Planning to Grow Gladioli

I’m tired of going into florists and not being able to afford the most beautiful flowers. I love gladioli but don’t have them in the house nearly as often as I’d like, mainly because they are pricey, but also because the flowers in the shops are so much smaller than I know they should be. Where they send the huge specimens – I don’t know. So this season, I’ve decided to devote some space on the allotment to growing cut flowers. I’ve done some research and Gladioli prefer full sun but can tolerate a small amount of shade (perfect for the allotment). They need to be spaced out fairly widely and I’ll need to keep them weeded (as they don’t compete well). Also I’ll need to feed them with all purpose fertilizer. On the surface of it it looks pretty simple. I’ll need to stake them if they are to grow in the wilds of the allotment – but that can be arranged. You can buy around 25 bulbs for £6 or £7 and I’ve chosen to go with Black Jack and Nymph. If I order them now they won’t arrive until March (when you need to plant them) which is long time to wait but I get the feeling that suppliers run out once you get closer to Spring and so I’m putting my order in now. Wish me luck! And if anyone has any growing tips then send them over.

11 Comments on “Planning to Grow Gladioli

  1. Hi,
    Just found your blog (looking for seeds for my allotment) and saw your bit about glads. I’m no xpert, but I like them and have tried them wherever I’ve lived: in Manchester clay, London clay, Kent sand and Shropshire stony, well-drained loamy stuff! I’ve found that good corms will flower well the first year wherever they are, but whether they go on to thrive, multiply etc. depends on the drainage. In sandy soil (with feeding), or even better gravelly loam (no need!) they expand rapidly and pup until crowded. In clay they either rot or get eaten by slugs if you leave them in, and never seem to really get going if you raise them every year. Best of luck!

  2. Thanks Frag – good advice. As a gladioli novice I will be testing a few in the ground over the winter and lifting a few to see which works best. Thanks for the help.

  3. I feel exactly the same when it comes to buying flowers and have come to the same conclusion. I’m planning on trying to grow some on my plot too this year, although I’m not quite so organised as I haven’t decided what I’ll grow yet. I like gladioli too so maybe I’ll give them a go. I do have some Fresia corms to go in, and some assorted flower seeds, although have no idea if they will be good as cut flowers.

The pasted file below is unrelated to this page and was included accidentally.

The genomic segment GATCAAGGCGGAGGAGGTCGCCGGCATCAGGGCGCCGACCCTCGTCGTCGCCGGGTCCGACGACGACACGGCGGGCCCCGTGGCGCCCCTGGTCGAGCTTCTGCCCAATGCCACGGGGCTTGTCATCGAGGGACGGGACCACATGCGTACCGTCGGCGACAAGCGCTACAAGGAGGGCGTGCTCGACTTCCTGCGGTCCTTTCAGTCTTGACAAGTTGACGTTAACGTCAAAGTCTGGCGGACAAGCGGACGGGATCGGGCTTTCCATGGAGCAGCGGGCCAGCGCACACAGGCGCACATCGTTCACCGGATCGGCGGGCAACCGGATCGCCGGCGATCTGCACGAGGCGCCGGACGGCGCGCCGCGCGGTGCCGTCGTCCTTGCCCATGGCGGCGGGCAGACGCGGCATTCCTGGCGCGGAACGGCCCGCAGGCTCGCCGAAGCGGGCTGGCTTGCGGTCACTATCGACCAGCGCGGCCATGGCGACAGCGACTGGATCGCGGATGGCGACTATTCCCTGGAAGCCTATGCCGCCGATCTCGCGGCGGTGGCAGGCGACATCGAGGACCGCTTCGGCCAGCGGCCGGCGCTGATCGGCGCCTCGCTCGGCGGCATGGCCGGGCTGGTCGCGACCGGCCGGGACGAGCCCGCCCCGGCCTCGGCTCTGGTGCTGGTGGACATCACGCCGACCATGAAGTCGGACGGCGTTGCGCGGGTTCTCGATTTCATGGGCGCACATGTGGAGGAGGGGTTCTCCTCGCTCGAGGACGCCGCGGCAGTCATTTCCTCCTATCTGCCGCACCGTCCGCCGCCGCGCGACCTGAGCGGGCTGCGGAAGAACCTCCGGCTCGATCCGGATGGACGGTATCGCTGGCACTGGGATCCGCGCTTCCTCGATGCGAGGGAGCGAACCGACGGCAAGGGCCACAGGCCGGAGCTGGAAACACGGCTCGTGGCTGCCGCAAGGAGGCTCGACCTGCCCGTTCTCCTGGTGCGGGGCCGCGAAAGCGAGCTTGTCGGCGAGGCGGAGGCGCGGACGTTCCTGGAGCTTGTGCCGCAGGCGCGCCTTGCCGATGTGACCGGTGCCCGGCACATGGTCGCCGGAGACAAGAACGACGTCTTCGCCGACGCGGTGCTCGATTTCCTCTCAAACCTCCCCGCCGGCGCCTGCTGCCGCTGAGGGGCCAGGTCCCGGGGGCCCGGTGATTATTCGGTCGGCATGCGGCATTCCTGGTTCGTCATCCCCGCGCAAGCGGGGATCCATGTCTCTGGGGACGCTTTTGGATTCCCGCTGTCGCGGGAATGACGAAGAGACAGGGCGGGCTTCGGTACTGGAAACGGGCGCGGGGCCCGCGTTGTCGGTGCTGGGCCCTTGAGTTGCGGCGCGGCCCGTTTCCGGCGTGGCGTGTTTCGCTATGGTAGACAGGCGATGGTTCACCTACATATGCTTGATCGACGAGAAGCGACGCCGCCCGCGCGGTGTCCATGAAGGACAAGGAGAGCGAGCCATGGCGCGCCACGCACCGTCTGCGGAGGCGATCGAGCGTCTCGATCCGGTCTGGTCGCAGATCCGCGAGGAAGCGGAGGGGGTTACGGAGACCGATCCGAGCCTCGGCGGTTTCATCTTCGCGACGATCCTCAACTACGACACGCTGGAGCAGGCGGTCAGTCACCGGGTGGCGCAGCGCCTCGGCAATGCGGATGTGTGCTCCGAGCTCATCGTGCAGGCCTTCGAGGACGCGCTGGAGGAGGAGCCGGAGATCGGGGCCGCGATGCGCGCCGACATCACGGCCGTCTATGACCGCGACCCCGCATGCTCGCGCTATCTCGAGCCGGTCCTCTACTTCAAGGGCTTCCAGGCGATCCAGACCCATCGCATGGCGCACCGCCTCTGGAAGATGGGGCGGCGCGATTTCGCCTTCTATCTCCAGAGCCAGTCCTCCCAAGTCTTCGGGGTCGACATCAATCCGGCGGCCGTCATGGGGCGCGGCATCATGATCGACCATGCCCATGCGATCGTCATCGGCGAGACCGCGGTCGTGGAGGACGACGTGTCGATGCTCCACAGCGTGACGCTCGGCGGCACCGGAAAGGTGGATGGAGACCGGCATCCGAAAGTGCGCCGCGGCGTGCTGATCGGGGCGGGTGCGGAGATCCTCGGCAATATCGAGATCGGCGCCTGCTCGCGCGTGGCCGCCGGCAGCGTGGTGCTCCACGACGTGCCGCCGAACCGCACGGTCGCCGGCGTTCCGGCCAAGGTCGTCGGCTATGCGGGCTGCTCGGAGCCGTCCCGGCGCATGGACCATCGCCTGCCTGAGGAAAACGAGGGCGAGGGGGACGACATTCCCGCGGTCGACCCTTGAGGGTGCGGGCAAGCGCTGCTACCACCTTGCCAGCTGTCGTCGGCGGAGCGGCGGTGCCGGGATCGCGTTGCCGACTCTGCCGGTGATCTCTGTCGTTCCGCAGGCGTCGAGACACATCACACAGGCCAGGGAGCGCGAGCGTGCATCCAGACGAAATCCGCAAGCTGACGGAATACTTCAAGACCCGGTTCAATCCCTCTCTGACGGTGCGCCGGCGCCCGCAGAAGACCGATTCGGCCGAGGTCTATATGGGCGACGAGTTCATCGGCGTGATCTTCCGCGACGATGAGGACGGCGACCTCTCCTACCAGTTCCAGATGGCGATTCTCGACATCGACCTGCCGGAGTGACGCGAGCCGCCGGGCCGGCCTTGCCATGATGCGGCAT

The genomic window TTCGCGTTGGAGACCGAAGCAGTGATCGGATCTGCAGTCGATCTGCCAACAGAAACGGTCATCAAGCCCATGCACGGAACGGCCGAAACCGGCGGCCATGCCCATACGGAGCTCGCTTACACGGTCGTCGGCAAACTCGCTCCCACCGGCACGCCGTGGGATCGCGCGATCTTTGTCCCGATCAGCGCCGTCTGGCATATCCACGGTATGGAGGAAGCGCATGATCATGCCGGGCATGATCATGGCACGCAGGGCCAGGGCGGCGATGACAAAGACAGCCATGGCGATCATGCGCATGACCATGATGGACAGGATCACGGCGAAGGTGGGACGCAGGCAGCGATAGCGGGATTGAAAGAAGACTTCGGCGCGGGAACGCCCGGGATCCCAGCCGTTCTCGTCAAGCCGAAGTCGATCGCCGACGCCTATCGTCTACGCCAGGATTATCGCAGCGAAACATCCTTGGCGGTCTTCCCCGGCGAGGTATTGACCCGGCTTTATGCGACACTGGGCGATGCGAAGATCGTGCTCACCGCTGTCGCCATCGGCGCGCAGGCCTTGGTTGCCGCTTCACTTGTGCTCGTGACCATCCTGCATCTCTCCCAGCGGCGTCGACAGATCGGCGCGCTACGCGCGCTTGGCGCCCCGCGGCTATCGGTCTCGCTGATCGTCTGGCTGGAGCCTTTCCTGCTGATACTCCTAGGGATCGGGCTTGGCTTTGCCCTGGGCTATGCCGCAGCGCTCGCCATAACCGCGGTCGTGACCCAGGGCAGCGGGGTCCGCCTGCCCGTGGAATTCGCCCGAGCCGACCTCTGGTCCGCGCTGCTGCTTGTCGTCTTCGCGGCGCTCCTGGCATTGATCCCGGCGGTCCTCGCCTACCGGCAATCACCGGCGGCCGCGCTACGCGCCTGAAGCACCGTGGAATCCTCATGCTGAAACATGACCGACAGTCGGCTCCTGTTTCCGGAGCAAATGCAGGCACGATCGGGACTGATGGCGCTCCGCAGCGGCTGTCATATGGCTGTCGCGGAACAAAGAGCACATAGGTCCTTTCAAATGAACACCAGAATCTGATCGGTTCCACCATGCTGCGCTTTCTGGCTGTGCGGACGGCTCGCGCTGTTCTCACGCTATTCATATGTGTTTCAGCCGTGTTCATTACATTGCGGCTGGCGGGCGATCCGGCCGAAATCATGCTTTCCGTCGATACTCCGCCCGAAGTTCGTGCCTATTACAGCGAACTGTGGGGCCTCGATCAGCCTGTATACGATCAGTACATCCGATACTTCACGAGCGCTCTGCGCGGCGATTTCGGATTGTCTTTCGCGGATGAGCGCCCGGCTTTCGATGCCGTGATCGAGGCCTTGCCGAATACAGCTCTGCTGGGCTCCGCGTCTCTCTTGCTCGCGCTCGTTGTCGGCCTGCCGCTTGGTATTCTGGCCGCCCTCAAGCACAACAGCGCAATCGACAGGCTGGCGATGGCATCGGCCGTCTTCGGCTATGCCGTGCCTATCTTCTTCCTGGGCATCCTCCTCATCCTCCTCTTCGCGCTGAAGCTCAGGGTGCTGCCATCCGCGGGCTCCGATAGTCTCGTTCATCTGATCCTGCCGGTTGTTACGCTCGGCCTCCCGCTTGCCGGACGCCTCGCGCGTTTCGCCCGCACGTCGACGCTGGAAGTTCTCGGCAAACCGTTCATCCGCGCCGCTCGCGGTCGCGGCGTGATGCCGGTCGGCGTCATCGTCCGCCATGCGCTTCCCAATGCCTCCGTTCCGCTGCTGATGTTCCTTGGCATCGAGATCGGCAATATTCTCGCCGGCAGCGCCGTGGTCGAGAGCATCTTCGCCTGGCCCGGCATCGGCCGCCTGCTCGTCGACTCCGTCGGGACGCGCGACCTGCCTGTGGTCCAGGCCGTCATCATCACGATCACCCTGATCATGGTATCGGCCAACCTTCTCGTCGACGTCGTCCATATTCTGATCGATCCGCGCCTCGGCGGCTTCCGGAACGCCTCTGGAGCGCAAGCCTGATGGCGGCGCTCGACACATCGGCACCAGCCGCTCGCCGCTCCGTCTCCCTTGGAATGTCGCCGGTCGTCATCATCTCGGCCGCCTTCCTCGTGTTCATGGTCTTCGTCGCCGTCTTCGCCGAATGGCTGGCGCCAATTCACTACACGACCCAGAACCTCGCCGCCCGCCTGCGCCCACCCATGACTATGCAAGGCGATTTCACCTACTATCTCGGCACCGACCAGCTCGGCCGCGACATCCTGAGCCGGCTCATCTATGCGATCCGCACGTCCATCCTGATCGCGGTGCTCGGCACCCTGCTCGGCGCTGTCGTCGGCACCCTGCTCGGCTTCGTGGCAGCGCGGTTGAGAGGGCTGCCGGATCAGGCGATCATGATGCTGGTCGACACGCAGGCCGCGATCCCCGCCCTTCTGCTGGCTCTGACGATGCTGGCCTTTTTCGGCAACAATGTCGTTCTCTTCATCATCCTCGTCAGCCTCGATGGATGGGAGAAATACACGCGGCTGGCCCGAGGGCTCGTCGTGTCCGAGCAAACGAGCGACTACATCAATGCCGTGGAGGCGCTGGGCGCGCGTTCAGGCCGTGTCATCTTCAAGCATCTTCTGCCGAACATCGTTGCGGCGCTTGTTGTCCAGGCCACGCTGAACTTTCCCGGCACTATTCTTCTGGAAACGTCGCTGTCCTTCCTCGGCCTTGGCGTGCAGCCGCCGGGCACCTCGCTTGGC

I’ll be interested to find out how you get on.

  4. I grew Glads for the first time last year and they are surprisingly easy! Just stick ’em in the ground and up they come. I lost a few to glad droop, but be fast with the stick and the’ll be fine. The real pain is lifting them again when you plant loads dotted round your garden. good luck though, they are a wonderful flower (I don’t think you’ll want to cut them, as they look lovely in the garden!)

  5. Hi
    I live in SW France, and have been growing my own veg for the last for years here, I am so glad to find you blog on growing Gladioli, I plan on putting 20 in my veg patch tomorrow – It is April, and I hope I have not left it too late. My soil is heavy clay, have you any tips?
    The Scarecrow

  6. Hi,

    Not strictly gardening related, but I wonder if you can put my mind at rest as I notice you have one of your own. We have just acquired two lovely kittens, and also a lovely bouquet of gladioli. Can I leave these in a vase with these two wandering around or is it like lillies – poisonous to cats?



  7. Hello everybody, my name is Damion, and I’m glad to join your conmunity,
    and wish to assit as far as possible.

  8. Hello everybody, my name is Daniel, and I’m glad to join your conmunity,
    Wish to assist as far as possible.

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  10. Hi,

    I planted Gladioli bulbs on 19 March and they still have not come up – do I need to be concerned? I live in South London so clay soil? Thanks so much!